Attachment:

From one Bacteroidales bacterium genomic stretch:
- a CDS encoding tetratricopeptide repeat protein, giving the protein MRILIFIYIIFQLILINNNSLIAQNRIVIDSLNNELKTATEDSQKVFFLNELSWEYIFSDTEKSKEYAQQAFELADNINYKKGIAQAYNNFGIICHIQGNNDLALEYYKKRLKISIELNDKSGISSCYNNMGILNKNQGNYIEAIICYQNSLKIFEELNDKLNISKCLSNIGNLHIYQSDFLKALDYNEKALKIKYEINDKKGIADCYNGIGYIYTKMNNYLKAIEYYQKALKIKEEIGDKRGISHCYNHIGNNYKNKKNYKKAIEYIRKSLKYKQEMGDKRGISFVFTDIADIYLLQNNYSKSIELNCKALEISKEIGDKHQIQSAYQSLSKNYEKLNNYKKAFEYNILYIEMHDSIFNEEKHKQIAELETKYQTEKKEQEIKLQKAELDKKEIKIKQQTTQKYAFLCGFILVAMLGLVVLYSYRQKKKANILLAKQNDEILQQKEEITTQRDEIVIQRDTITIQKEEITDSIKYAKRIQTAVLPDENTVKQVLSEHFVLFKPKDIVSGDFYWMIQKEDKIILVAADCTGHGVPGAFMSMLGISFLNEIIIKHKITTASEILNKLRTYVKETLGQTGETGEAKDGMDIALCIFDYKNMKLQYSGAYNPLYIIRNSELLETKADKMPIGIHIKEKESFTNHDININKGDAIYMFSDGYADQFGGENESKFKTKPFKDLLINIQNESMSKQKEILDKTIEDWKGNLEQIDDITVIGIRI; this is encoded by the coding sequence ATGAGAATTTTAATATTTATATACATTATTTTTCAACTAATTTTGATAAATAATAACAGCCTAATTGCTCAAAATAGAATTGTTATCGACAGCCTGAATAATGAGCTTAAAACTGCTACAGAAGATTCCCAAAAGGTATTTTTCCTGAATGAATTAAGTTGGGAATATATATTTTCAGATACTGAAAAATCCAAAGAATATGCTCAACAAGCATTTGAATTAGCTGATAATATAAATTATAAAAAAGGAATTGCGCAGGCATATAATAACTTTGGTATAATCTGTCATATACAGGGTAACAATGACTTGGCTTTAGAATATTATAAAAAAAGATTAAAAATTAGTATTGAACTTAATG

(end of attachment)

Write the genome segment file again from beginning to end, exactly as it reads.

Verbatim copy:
From one Bacteroidales bacterium genomic stretch:
- a CDS encoding tetratricopeptide repeat protein, giving the protein MRILIFIYIIFQLILINNNSLIAQNRIVIDSLNNELKTATEDSQKVFFLNELSWEYIFSDTEKSKEYAQQAFELADNINYKKGIAQAYNNFGIICHIQGNNDLALEYYKKRLKISIELNDKSGISSCYNNMGILNKNQGNYIEAIICYQNSLKIFEELNDKLNISKCLSNIGNLHIYQSDFLKALDYNEKALKIKYEINDKKGIADCYNGIGYIYTKMNNYLKAIEYYQKALKIKEEIGDKRGISHCYNHIGNNYKNKKNYKKAIEYIRKSLKYKQEMGDKRGISFVFTDIADIYLLQNNYSKSIELNCKALEISKEIGDKHQIQSAYQSLSKNYEKLNNYKKAFEYNILYIEMHDSIFNEEKHKQIAELETKYQTEKKEQEIKLQKAELDKKEIKIKQQTTQKYAFLCGFILVAMLGLVVLYSYRQKKKANILLAKQNDEILQQKEEITTQRDEIVIQRDTITIQKEEITDSIKYAKRIQTAVLPDENTVKQVLSEHFVLFKPKDIVSGDFYWMIQKEDKIILVAADCTGHGVPGAFMSMLGISFLNEIIIKHKITTASEILNKLRTYVKETLGQTGETGEAKDGMDIALCIFDYKNMKLQYSGAYNPLYIIRNSELLETKADKMPIGIHIKEKESFTNHDININKGDAIYMFSDGYADQFGGENESKFKTKPFKDLLINIQNESMSKQKEILDKTIEDWKGNLEQIDDITVIGIRI; this is encoded by the coding sequence ATGAGAATTTTAATATTTATATACATTATTTTTCAACTAATTTTGATAAATAATAACAGCCTAATTGCTCAAAATAGAATTGTTATCGACAGCCTGAATAATGAGCTTAAAACTGCTACAGAAGATTCCCAAAAGGTATTTTTCCTGAATGAATTAAGTTGGGAATATATATTTTCAGATACTGAAAAATCCAAAGAATATGCTCAACAAGCATTTGAATTAGCTGATAATATAAATTATAAAAAAGGAATTGCGCAGGCATATAATAACTTTGGTATAATCTGTCATATACAGGGTAACAATGACTTGGCTTTAGAATATTATAAAAAAAGATTAAAAATTAGTATTGAACTTAATG